In most climates, it makes sense to keep the windows closed in the winter and summer. When temperatures are too cold or warm outside, you probably rely on your HVAC system to maintain comfort in your home. But when the outdoor air is mild in the spring and fall, you still want to maintain optimal moisture levels inside. In this scenario, which is better: running a humidifier with windows open or closed? Let’s take a look.
Running a Humidifier With a Window Open or Closed: Which Is Better?
If the outdoor temperature is moderate, it’s a matter of preference whether you should run your humidifier with the windows open—but there are a few factors to consider.
One factor to remember is the outdoor air quality you’ll be introducing in your home. For example, if you live in an area with high pollution, you won’t want to compromise your indoor air quality by letting harmful particles inside. Likewise, pollen and ragweed are concerns if you experience seasonal allergies. Most people can only open their windows during the mild spring and fall weather. Unfortunately, allergens also peak during these seasons. Keeping the windows shut while running the humidifier may be a better solution for achieving a comfortable temperature, ideal moisture levels, and breathable air.
It’s also important to consider the outdoor temperature, even if it feels mild outside. If the air outdoors is warmer than in your home, it may get hot fast when you open the windows. On these days, it’s better to leave the windows closed and only turn on the AC when needed to keep your home cool and comfortable.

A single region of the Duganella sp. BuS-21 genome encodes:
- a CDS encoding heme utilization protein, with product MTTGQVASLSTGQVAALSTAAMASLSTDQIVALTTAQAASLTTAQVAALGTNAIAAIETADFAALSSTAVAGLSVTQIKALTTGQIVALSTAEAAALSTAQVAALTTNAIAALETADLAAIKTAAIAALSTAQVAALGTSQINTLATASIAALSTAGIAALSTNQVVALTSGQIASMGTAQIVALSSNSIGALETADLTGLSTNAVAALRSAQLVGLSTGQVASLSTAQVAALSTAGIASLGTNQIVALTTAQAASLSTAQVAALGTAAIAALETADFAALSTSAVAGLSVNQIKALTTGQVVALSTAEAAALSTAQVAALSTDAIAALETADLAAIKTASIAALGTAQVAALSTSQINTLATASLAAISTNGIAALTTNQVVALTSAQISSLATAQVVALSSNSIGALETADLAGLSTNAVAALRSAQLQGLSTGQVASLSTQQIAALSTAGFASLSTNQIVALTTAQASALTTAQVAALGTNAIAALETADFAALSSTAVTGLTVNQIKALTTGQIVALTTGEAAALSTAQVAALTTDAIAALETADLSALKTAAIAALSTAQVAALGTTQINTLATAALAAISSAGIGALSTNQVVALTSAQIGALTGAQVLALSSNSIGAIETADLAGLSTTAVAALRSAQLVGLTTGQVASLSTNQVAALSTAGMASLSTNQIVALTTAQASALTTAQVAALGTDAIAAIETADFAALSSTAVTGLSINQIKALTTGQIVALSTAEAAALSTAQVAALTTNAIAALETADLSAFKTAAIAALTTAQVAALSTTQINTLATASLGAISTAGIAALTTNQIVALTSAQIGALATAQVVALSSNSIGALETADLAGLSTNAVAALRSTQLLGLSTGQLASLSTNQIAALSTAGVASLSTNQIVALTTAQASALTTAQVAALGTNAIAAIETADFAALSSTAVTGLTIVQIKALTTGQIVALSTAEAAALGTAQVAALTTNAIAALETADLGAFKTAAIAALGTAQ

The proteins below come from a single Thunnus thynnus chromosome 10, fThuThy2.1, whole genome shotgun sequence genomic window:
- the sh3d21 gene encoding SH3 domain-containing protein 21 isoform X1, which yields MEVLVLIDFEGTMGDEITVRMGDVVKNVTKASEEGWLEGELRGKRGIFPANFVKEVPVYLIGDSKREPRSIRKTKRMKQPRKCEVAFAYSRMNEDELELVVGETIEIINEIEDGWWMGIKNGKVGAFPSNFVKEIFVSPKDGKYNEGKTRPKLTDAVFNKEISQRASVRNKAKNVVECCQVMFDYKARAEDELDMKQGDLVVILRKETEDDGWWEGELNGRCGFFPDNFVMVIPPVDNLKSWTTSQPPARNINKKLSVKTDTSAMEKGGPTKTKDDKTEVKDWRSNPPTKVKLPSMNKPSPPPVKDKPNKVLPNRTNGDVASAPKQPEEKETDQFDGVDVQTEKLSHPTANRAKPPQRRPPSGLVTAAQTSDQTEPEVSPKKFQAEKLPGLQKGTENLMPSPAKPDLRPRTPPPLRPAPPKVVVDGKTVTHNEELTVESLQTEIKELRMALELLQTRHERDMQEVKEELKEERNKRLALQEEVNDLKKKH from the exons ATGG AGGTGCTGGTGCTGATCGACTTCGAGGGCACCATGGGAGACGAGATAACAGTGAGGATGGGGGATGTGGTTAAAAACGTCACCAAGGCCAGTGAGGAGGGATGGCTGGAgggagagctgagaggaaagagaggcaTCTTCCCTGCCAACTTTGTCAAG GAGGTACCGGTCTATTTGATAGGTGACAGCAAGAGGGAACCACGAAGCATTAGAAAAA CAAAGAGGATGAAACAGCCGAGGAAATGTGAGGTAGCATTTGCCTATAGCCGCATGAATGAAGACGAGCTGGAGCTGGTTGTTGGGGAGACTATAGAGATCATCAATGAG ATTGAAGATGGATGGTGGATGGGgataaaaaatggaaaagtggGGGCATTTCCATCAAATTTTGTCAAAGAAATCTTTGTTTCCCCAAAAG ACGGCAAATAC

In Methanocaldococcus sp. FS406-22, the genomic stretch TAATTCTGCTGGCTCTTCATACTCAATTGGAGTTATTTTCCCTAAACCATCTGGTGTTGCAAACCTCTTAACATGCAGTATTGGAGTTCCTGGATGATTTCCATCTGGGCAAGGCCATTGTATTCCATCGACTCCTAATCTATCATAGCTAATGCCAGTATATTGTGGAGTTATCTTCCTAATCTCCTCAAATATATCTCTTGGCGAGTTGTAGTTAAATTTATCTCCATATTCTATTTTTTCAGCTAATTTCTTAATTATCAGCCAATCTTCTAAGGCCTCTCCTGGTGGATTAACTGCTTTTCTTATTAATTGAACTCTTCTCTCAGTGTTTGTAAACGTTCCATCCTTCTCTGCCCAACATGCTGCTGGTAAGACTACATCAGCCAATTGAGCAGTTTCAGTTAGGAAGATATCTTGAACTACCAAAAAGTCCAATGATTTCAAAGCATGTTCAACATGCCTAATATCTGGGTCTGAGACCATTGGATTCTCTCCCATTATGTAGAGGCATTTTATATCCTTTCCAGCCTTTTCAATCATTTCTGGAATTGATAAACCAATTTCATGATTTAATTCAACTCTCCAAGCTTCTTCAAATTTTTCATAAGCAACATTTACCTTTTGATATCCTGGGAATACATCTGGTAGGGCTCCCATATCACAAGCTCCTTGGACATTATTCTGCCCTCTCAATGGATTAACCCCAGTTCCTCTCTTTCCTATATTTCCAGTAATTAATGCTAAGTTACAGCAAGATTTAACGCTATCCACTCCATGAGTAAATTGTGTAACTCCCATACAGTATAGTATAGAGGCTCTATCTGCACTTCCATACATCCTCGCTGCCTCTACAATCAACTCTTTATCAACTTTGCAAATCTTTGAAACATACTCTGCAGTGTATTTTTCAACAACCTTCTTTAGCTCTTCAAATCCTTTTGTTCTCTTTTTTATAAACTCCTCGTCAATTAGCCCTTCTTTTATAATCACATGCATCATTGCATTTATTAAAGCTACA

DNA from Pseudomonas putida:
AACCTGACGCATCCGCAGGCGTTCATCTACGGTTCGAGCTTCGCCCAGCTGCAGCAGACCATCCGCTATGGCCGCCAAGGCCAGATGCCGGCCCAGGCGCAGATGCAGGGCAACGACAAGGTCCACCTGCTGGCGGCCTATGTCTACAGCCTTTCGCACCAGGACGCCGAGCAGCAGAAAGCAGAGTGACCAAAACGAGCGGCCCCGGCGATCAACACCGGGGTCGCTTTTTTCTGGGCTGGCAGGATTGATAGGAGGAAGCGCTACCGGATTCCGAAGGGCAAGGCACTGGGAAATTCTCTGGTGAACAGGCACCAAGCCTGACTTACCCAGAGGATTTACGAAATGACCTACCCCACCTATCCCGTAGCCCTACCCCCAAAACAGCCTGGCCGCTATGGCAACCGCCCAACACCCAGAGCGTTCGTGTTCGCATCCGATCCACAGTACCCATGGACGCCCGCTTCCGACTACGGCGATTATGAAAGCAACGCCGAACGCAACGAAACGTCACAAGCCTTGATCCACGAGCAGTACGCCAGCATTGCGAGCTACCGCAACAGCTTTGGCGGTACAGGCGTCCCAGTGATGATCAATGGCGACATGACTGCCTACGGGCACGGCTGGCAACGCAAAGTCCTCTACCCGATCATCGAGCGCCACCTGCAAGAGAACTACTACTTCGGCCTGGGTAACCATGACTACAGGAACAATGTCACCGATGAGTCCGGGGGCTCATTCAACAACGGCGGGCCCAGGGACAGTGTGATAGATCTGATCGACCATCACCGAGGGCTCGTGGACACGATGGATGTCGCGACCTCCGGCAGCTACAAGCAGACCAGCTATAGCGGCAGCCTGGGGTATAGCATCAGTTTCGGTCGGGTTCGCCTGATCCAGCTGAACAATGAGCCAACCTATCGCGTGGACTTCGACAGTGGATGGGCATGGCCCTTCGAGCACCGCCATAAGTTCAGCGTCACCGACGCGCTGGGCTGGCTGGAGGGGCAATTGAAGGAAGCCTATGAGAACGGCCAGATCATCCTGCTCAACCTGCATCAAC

Does opening windows increase humidity? It depends. If the outdoor air is already humid, then opening the windows will almost certainly increase the moisture levels indoors. In that case, you may not need to run a humidifier when the windows are open. Running the humidifier might add too much moisture, making your home feel sticky and uncomfortable, not to mention increasing the risk of mold development.
However, having the window open in humid conditions may not be a bad idea if your indoor air is arid. Open windows can promote airflow. As outdoor air moves inward, it can help your humidifier increase moisture levels throughout the home.
On the other hand, people who live in dry regions should leave their windows closed when running a humidifier. That’s because having an open window will be counterproductive, even if the temperature is mild. Moisture-rich air created by the humidifier will likely escape through the window, while dry air will probably enter the home. As a result, it could be challenging to maintain appropriate humidity levels.
Running a Humidifier With Open Windows
Bearing all these factors in mind, if you do decide to open the window while running your humidifier, there are a few tips to remember. For one, you’ll want to place the humidifier far enough from the open window to avoid having all the moisture-rich air escaping outdoors. Placing a humidifier in direct sunlight could also introduce the risk of bacterial growth. Keep it in a central location, ideally towards the center of the room.
You’ll also want to avoid overdoing it with humidity when keeping the windows open and running a humidifier. Consider tracking moisture levels using a hygrometer, which measures the humidity in your home. Aim to stay between 40 and 60% humidity.
From sensors that maintain optimal moisture around the clock to its mold-inhibiting, easy-to-clean design, Canopy is the best humidifier to help hydrate your home. Whether you prefer the original humidifier for smaller spaces up to 500 square feet or the Humidifier Plus for spaces up to 1,000 square feet, you’ll enjoy clean, hydrated air that makes your home feel more comfortable.